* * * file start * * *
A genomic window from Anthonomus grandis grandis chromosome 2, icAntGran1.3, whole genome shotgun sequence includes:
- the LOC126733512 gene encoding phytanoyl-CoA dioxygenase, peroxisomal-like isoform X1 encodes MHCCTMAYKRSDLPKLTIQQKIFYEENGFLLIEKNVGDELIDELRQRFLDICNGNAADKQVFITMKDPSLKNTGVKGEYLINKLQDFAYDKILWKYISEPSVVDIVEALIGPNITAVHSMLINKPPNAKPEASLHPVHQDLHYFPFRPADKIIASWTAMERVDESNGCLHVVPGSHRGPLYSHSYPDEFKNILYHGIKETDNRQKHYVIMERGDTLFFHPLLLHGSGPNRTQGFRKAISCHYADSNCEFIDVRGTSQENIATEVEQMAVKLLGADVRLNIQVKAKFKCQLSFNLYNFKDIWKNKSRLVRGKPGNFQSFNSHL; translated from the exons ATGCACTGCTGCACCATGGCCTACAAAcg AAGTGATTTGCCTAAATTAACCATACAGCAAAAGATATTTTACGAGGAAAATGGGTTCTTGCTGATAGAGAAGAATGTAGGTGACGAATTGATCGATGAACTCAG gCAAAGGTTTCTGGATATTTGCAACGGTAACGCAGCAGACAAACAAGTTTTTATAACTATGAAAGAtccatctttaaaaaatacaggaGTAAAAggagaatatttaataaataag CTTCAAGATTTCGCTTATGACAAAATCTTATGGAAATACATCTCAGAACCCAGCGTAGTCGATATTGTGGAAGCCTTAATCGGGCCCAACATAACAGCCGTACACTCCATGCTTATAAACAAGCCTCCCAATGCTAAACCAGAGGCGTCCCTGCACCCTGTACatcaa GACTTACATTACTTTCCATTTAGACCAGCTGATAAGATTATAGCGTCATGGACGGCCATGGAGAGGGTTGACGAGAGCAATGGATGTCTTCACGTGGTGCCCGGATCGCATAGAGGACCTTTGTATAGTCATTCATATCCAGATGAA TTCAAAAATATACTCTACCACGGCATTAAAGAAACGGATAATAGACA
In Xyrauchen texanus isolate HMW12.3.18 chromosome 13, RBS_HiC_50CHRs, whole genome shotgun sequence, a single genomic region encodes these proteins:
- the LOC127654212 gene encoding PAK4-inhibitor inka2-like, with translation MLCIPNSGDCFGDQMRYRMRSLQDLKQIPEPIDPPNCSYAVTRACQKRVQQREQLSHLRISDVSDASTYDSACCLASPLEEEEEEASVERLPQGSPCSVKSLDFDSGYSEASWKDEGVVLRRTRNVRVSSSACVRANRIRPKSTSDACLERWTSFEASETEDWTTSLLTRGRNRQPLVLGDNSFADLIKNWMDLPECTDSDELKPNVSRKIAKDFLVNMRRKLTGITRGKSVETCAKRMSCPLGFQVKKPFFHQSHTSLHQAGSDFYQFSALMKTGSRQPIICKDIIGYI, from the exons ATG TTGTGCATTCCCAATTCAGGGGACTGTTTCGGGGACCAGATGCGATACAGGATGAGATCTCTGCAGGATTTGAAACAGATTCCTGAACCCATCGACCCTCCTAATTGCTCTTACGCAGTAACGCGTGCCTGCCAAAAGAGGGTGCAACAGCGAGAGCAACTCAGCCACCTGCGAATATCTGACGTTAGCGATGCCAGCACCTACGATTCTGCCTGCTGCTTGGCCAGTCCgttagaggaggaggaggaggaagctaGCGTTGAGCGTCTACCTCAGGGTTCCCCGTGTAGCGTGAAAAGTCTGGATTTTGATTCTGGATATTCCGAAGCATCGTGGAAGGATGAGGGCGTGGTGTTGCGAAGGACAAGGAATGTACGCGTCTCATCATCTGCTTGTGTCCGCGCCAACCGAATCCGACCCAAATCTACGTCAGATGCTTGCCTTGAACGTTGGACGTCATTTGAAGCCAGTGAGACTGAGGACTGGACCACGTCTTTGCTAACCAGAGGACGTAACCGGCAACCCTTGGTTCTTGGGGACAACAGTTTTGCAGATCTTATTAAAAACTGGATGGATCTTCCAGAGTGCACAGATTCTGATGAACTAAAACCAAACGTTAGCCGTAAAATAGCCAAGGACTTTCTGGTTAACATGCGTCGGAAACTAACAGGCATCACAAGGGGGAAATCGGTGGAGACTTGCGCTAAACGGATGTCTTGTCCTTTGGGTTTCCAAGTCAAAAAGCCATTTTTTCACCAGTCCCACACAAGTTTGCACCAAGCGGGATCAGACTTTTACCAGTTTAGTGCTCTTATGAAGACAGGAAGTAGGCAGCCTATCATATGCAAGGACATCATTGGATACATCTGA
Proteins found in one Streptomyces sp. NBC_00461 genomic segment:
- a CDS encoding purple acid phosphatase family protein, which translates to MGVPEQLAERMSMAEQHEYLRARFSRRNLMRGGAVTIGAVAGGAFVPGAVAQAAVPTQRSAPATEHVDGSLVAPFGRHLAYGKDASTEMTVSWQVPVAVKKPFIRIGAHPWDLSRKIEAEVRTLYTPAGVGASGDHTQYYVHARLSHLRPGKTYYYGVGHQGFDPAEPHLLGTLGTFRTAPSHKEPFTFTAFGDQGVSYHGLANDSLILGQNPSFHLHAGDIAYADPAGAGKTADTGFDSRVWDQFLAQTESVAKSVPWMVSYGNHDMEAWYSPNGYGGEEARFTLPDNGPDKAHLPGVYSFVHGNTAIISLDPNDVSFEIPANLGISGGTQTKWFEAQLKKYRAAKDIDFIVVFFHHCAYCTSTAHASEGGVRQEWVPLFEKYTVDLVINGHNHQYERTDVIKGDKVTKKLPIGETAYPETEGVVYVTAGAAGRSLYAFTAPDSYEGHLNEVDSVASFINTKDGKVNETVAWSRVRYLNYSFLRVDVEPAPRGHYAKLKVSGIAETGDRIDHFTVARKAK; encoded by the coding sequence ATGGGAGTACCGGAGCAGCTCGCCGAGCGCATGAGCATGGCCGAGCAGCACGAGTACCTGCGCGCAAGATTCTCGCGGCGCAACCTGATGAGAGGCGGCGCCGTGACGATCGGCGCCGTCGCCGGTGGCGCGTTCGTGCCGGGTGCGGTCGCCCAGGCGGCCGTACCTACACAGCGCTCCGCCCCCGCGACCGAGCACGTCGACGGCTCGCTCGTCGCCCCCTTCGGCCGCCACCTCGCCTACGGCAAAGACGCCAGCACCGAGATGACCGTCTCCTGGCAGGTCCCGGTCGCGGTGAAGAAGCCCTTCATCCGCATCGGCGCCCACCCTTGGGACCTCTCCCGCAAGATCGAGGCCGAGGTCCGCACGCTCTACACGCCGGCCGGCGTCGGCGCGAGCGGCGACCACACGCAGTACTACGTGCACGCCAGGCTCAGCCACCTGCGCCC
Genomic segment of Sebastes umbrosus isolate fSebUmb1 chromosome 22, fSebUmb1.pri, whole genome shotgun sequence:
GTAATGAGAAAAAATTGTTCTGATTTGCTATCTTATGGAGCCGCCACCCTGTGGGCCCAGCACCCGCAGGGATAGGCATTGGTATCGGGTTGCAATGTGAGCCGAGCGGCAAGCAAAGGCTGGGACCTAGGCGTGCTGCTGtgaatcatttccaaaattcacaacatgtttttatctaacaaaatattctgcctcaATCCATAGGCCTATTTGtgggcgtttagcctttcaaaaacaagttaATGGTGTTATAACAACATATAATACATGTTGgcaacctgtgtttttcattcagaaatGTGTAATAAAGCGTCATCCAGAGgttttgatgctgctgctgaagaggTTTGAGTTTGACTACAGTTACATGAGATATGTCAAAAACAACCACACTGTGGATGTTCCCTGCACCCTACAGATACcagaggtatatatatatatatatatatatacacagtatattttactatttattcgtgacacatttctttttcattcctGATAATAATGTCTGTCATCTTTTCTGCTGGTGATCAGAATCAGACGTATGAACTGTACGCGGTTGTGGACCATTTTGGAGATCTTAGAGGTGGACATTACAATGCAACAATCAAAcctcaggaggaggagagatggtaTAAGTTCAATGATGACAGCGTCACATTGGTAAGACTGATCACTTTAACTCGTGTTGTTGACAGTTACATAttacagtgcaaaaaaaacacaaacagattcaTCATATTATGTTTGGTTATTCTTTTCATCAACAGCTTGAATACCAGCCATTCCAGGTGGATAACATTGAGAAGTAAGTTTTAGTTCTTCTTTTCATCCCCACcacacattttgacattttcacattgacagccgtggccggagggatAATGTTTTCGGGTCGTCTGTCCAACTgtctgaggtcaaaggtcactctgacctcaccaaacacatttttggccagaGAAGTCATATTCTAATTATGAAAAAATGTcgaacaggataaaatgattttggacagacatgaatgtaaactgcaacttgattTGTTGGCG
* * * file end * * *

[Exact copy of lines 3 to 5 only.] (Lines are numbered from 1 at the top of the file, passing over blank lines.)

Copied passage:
In Xyrauchen texanus isolate HMW12.3.18 chromosome 13, RBS_HiC_50CHRs, whole genome shotgun sequence, a single genomic region encodes these proteins:
- the LOC127654212 gene encoding PAK4-inhibitor inka2-like, with translation MLCIPNSGDCFGDQMRYRMRSLQDLKQIPEPIDPPNCSYAVTRACQKRVQQREQLSHLRISDVSDASTYDSACCLASPLEEEEEEASVERLPQGSPCSVKSLDFDSGYSEASWKDEGVVLRRTRNVRVSSSACVRANRIRPKSTSDACLERWTSFEASETEDWTTSLLTRGRNRQPLVLGDNSFADLIKNWMDLPECTDSDELKPNVSRKIAKDFLVNMRRKLTGITRGKSVETCAKRMSCPLGFQVKKPFFHQSHTSLHQAGSDFYQFSALMKTGSRQPIICKDIIGYI, from the exons ATG TTGTGCATTCCCAATTCAGGGGACTGTTTCGGGGACCAGATGCGATACAGGATGAGATCTCTGCAGGATTTGAAACAGATTCCTGAACCCATCGACCCTCCTAATTGCTCTTACGCAGTAACGCGTGCCTGCCAAAAGAGGGTGCAACAGCGAGAGCAACTCAGCCACCTGCGAATATCTGACGTTAGCGATGCCAGCACCTACGATTCTGCCTGCTGCTTGGCCAGTCCgttagaggaggaggaggaggaagctaGCGTTGAGCGTCTACCTCAGGGTTCCCCGTGTAGCGTGAAAAGTCTGGATTTTGATTCTGGATATTCCGAAGCATCGTGGAAGGATGAGGGCGTGGTGTTGCGAAGGACAAGGAATGTACGCGTCTCATCATCTGCTTGTGTCCGCGCCAACCGAATCCGACCCAAATCTACGTCAGATGCTTGCCTTGAACGTTGGACGTCATTTGAAGCCAGTGAGACTGAGGACTGGACCACGTCTTTGCTAACCAGAGGACGTAACCGGCAACCCTTGGTTCTTGGGGACAACAGTTTTGCAGATCTTATTAAAAACTGGATGGATCTTCCAGAGTGCACAGATTCTGATGAACTAAAACCAAACGTTAGCCGTAAAATAGCCAAGGACTTTCTGGTTAACATGCGTCGGAAACTAACAGGCATCACAAGGGGGAAATCGGTGGAGACTTGCGCTAAACGGATGTCTTGTCCTTTGGGTTTCCAAGTCAAAAAGCCATTTTTTCACCAGTCCCACACAAGTTTGCACCAAGCGGGATCAGACTTTTACCAGTTTAGTGCTCTTATGAAGACAGGAAGTAGGCAGCCTATCATATGCAAGGACATCATTGGATACATCTGA
Proteins found in one Streptomyces sp. NBC_00461 genomic segment: